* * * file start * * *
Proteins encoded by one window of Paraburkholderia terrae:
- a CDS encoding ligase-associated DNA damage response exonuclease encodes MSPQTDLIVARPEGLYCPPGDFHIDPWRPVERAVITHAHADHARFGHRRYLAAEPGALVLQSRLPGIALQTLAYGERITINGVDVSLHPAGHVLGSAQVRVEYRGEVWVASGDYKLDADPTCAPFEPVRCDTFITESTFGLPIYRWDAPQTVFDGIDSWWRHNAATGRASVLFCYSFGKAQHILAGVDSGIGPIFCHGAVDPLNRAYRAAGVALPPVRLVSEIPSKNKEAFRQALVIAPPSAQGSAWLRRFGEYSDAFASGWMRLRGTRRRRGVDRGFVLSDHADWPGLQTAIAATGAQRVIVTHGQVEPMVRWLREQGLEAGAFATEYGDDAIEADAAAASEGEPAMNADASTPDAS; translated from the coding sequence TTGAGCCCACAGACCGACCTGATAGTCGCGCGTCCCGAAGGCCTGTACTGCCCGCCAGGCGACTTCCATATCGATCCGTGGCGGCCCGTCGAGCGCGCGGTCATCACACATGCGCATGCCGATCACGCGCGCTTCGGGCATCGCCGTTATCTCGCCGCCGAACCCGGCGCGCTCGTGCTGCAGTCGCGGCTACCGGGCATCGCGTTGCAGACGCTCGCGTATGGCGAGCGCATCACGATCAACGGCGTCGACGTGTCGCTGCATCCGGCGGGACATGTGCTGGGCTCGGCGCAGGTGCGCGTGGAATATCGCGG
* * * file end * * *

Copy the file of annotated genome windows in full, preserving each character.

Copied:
Proteins encoded by one window of Paraburkholderia terrae:
- a CDS encoding ligase-associated DNA damage response exonuclease encodes MSPQTDLIVARPEGLYCPPGDFHIDPWRPVERAVITHAHADHARFGHRRYLAAEPGALVLQSRLPGIALQTLAYGERITINGVDVSLHPAGHVLGSAQVRVEYRGEVWVASGDYKLDADPTCAPFEPVRCDTFITESTFGLPIYRWDAPQTVFDGIDSWWRHNAATGRASVLFCYSFGKAQHILAGVDSGIGPIFCHGAVDPLNRAYRAAGVALPPVRLVSEIPSKNKEAFRQALVIAPPSAQGSAWLRRFGEYSDAFASGWMRLRGTRRRRGVDRGFVLSDHADWPGLQTAIAATGAQRVIVTHGQVEPMVRWLREQGLEAGAFATEYGDDAIEADAAAASEGEPAMNADASTPDAS; translated from the coding sequence TTGAGCCCACAGACCGACCTGATAGTCGCGCGTCCCGAAGGCCTGTACTGCCCGCCAGGCGACTTCCATATCGATCCGTGGCGGCCCGTCGAGCGCGCGGTCATCACACATGCGCATGCCGATCACGCGCGCTTCGGGCATCGCCGTTATCTCGCCGCCGAACCCGGCGCGCTCGTGCTGCAGTCGCGGCTACCGGGCATCGCGTTGCAGACGCTCGCGTATGGCGAGCGCATCACGATCAACGGCGTCGACGTGTCGCTGCATCCGGCGGGACATGTGCTGGGCTCGGCGCAGGTGCGCGTGGAATATCGCGG